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Response to Senate HELP Committee’s Questions Regarding Compounding Pharmacies

View entire letter as PDF.

The Honorable Tom Harkin
U.S. Senate Committee on Health, Education, Labor, and Pensions
731 Hart Senate Office Building
Washington, DC 20510

The Honorable Michael B. Enzi
Ranking Member
U.S. Senate Committee on Health, Education, Labor, and Pensions
379A Russell Senate Office Building
Washington, DC 20510

Re: Questions for Stakeholders Regarding Appropriate Regulation of Pharmacy Compounding

Dear Senators Harkin and Enzi:

Public Citizen, representing more than 300,000 members and supporters nationwide, appreciates the opportunity to respond to the questions regarding pharmacy compounding that were posed by the Senate Committee on Health, Education, Labor, and Pensions (HELP Committee). Please find enclosed our responses to these questions.

The now widely publicized outbreak of life-threatening fungal meningitis in back-pain patients linked to contaminated steroid injections prepared by the New England Compounding Center, a compounding pharmacy located in Massachusetts, highlights the failure of the Food and Drug Administration’s (FDA’s) regulatory oversight of drugs prepared and sold by such pharmacies.

What is particularly tragic for the families of those who have been sickened or killed by the tainted steroid drug is that this situation was completely avoidable given the FDA’s current legal authorities. Indeed, over the last decade, the FDA has been remarkably consistent and unwavering in asserting that the agency has legal authority over compounding pharmacies, particularly those that engage in drug manufacturing through the large-scale production and distribution of standardized versions of drugs.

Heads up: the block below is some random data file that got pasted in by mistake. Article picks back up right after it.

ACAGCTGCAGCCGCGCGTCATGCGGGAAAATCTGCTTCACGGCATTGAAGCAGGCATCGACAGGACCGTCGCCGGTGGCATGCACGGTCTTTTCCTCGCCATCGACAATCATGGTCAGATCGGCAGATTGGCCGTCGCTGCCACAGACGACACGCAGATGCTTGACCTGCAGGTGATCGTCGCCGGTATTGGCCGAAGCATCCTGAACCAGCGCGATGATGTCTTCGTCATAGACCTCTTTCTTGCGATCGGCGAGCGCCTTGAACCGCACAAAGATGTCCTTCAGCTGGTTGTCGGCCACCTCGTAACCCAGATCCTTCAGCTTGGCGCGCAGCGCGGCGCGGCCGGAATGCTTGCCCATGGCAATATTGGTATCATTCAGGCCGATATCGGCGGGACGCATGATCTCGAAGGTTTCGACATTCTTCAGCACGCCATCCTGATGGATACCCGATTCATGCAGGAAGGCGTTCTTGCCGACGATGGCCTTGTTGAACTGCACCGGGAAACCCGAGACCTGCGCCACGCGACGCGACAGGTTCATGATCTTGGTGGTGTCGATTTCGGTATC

The HELP Committee and other congressional committees responsible for overseeing the activities of the FDA should fully investigate the role this agency, as well as others, played in allowing the meningitis outbreak to occur. This investigation must identify all FDA officials whose actions and decisions contributed to the agency’s failure to prevent this public health catastrophe. Ultimately, the senior leadership within the Office of the Commissioner, the Center for Drug Evaluation and Research, and the Office of Chief Counsel must be held accountable.

The Congress should await the completion of its investigations before deciding what legislative measures are needed to enhance the regulatory oversight of compounding pharmacies.

Please feel free to contact us if you have any further questions or would like our assistance.


Michael A. Carome, M.D.
Deputy Director
Public Citizen’s Health Research Group

Sarah Sorscher, J.D., M.P.H.
Public Citizen’s Health Research Group

Sidney M. Wolfe, M.D.
Public Citizen’s Health Research Group